diversions/pink/playlists.php One of these days, I’ll get around to adding the playlists for Books Six through Ten!
2. Do you ever go back and read previous novels from the series before writing the next one?
Years ago, when my first book came out, I remember being shocked at a conversation with a seasoned author who informed me that she never re-read her own work. How could she not? At the time, I was flipping lovingly through The Secret History of the Pink Carnation, savoring every phrase. I could practically recite chunks of it from memory. After all, it was my book—and that was still an amazing and alien concept.
Now, I get what she meant.
When I’m working on a book, I’ll go back and spot check details in previous novels, flipping through to find specific incidents or phrases, but I find it very hard to read my own work. There’s always something I would have changed or done differently now, some spot where the plot mechanism is creaky or the dialogue is forced, and nothing I can do to fix it. So I tend to avoid re-reading my own work.
Not to mention that there are so many other books out there to read….
3. Before you became a novelist you were a lawyer. How did that experience influence your career as a novelist?
It was actually the other way around. I’d begun playing around with the book that becameThe Secret History of the Pink Carnation way back in 2001, towards the end of my second year of grad school, because it was far more fun than working on my dissertation—and grading undergrad papers was making me cranky. In 2003, around the same time I finished off the manuscript, I came to an important conclusion: I really, really didn’t want to spend the rest of my life grading undergrad papers. At the same time, I knew my odds of making it as a fiction writer were slim to nonexistent—so I did what most disgruntled humanities majors do. I lobbed in an application to law school.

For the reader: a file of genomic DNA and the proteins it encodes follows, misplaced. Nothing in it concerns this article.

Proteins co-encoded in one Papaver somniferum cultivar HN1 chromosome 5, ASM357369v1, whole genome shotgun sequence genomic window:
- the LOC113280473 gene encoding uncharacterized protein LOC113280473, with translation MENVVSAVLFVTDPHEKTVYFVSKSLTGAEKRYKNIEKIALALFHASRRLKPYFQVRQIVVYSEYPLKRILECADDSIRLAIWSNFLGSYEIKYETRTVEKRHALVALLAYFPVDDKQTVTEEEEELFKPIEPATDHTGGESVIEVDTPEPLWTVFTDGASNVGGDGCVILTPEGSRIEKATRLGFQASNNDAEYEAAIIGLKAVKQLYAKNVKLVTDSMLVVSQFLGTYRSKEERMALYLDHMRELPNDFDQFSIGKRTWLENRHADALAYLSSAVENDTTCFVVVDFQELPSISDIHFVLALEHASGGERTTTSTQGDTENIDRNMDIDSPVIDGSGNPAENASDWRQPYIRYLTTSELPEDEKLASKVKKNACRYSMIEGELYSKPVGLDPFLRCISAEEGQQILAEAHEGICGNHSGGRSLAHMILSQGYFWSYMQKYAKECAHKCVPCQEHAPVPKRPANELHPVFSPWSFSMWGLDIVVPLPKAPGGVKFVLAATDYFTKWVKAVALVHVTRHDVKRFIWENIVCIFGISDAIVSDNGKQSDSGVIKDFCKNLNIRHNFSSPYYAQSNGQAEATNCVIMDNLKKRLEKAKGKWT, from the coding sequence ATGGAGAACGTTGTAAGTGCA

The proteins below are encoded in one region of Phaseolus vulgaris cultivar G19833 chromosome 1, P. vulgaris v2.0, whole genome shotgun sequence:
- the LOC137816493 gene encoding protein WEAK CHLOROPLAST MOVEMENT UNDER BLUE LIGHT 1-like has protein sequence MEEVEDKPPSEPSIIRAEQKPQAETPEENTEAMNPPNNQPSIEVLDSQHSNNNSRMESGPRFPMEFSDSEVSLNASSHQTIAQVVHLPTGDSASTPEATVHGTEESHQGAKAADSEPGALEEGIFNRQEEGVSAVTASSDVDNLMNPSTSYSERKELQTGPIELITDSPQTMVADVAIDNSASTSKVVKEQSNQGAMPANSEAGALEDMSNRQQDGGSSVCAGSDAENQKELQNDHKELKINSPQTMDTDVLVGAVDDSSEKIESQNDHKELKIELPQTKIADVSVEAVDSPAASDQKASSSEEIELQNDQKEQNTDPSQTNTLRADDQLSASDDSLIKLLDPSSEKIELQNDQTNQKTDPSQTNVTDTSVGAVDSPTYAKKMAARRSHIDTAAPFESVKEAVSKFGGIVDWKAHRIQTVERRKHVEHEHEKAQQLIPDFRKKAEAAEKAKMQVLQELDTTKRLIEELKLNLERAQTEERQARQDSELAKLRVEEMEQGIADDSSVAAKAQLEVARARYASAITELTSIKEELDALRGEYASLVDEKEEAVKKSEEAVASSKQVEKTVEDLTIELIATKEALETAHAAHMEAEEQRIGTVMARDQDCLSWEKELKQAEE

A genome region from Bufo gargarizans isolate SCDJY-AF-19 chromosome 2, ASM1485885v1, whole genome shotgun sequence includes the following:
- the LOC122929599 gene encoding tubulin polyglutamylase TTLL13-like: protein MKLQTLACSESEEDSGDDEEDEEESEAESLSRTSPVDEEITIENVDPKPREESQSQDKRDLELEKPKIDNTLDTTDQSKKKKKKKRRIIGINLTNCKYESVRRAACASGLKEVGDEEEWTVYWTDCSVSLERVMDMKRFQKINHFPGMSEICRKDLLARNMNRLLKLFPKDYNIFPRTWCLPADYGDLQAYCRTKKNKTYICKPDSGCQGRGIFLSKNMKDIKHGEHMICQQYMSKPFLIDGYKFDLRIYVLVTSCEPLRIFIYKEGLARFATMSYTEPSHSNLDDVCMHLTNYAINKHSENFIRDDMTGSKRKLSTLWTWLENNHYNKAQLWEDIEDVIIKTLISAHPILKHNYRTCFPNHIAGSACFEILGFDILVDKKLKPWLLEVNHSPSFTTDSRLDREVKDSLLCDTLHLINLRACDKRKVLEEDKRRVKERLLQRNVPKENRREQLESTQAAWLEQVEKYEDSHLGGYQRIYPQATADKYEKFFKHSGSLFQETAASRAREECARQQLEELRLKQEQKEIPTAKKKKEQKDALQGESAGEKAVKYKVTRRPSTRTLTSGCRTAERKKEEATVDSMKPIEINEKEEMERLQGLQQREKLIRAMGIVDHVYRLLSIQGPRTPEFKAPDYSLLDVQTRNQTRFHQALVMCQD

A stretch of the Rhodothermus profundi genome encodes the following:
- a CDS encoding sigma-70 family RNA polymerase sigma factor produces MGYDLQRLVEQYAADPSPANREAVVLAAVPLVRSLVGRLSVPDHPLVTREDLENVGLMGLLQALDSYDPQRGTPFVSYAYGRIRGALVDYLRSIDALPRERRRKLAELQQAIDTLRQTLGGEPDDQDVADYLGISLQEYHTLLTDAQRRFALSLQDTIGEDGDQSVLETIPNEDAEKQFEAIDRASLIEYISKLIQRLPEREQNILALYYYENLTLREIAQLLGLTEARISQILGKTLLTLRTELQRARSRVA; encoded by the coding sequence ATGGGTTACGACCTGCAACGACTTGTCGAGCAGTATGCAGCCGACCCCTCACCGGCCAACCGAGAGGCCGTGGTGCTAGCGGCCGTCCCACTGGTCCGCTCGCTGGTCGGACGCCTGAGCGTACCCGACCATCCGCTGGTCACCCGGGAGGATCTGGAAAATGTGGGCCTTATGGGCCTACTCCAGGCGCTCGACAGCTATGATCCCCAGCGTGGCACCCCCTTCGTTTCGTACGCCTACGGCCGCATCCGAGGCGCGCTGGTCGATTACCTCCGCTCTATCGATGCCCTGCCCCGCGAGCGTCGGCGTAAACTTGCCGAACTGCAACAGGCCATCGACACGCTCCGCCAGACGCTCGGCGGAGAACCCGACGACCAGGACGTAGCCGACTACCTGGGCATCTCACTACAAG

Naturally, as Murphy’s law would have it, this meant that I got my agent the month before I started at Harvard Law and signed my first book contract about a month into my 1L year. I wound up writing three novels during law school.
Hey, it was more interesting than Torts.
Being a glutton for punishment, I signed a contract for another two Pink Carnation books and toddled off to a large New York law firm as a litigation associate. I found that it was relatively easy to keep dashing spies out of my memos and shareholder derivative suits outof my novels, but harder to find time to sleep. After about a year and a half, with my veins running more coffee than blood, I decided that it was time to bite the bullet and left the law to write full time.
One thing I do owe to my year and a half as a practicing lawyer is a hearty respect for deadlines. When a partner wants something, he doesn’t want it a week from now; he wants it five minutes ago. Likewise, with my writing time limited to the odd weekend, there was no time to dawdle and dither and wait for the muse. When you have a book deadline looming and only scraps of time to write in, you make those scraps count.
Most of my books have very little to do with my legal career, but I was finally able to make use of that experience with my first stand alone novel, The Ashford Affair, in which the modern heroine is an associate at a large New York law firm. Not like I would know anyone like that….
4. What authors have inspired your work?
The authors who had the greatest impact on the Pink Carnation series, with its swashbuckling spies and madcap humor, are, in no particular order:
n the Baroness Orczy and Rafael Sabatini, for their tales of daring-do (or derring-do), in which able heroes wield razor sharp rapiers and even sharper wit, usually while jumping off tables or other bits of convenient scenery;
n Georgette Heyer and Julia Quinn, for their witty, if very different, Regency romances;